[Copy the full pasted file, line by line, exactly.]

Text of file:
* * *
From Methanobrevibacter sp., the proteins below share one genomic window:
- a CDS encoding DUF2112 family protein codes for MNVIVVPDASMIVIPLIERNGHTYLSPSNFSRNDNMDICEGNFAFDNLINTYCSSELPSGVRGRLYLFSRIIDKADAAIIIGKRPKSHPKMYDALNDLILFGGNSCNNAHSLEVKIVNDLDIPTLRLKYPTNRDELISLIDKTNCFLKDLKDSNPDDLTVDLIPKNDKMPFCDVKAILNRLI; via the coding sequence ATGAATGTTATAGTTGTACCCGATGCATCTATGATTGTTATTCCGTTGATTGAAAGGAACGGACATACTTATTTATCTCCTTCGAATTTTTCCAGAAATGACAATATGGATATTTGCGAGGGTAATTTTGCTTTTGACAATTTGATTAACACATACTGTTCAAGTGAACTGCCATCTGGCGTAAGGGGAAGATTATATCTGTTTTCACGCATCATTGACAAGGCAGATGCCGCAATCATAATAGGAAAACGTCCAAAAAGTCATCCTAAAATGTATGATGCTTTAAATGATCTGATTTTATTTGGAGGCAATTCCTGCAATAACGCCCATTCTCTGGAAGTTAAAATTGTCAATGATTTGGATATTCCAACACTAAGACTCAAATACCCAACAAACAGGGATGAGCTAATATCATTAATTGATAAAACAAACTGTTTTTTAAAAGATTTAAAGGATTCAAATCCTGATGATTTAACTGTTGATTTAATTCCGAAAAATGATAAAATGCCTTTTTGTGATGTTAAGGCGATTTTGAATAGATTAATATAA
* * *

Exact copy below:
From Methanobrevibacter sp., the proteins below share one genomic window:
- a CDS encoding DUF2112 family protein codes for MNVIVVPDASMIVIPLIERNGHTYLSPSNFSRNDNMDICEGNFAFDNLINTYCSSELPSGVRGRLYLFSRIIDKADAAIIIGKRPKSHPKMYDALNDLILFGGNSCNNAHSLEVKIVNDLDIPTLRLKYPTNRDELISLIDKTNCFLKDLKDSNPDDLTVDLIPKNDKMPFCDVKAILNRLI; via the coding sequence ATGAATGTTATAGTTGTACCCGATGCATCTATGATTGTTATTCCGTTGATTGAAAGGAACGGACATACTTATTTATCTCCTTCGAATTTTTCCAGAAATGACAATATGGATATTTGCGAGGGTAATTTTGCTTTTGACAATTTGATTAACACATACTGTTCAAGTGAACTGCCATCTGGCGTAAGGGGAAGATTATATCTGTTTTCACGCATCATTGACAAGGCAGATGCCGCAATCATAATAGGAAAACGTCCAAAAAGTCATCCTAAAATGTATGATGCTTTAAATGATCTGATTTTATTTGGAGGCAATTCCTGCAATAACGCCCATTCTCTGGAAGTTAAAATTGTCAATGATTTGGATATTCCAACACTAAGACTCAAATACCCAACAAACAGGGATGAGCTAATATCATTAATTGATAAAACAAACTGTTTTTTAAAAGATTTAAAGGATTCAAATCCTGATGATTTAACTGTTGATTTAATTCCGAAAAATGATAAAATGCCTTTTTGTGATGTTAAGGCGATTTTGAATAGATTAATATAA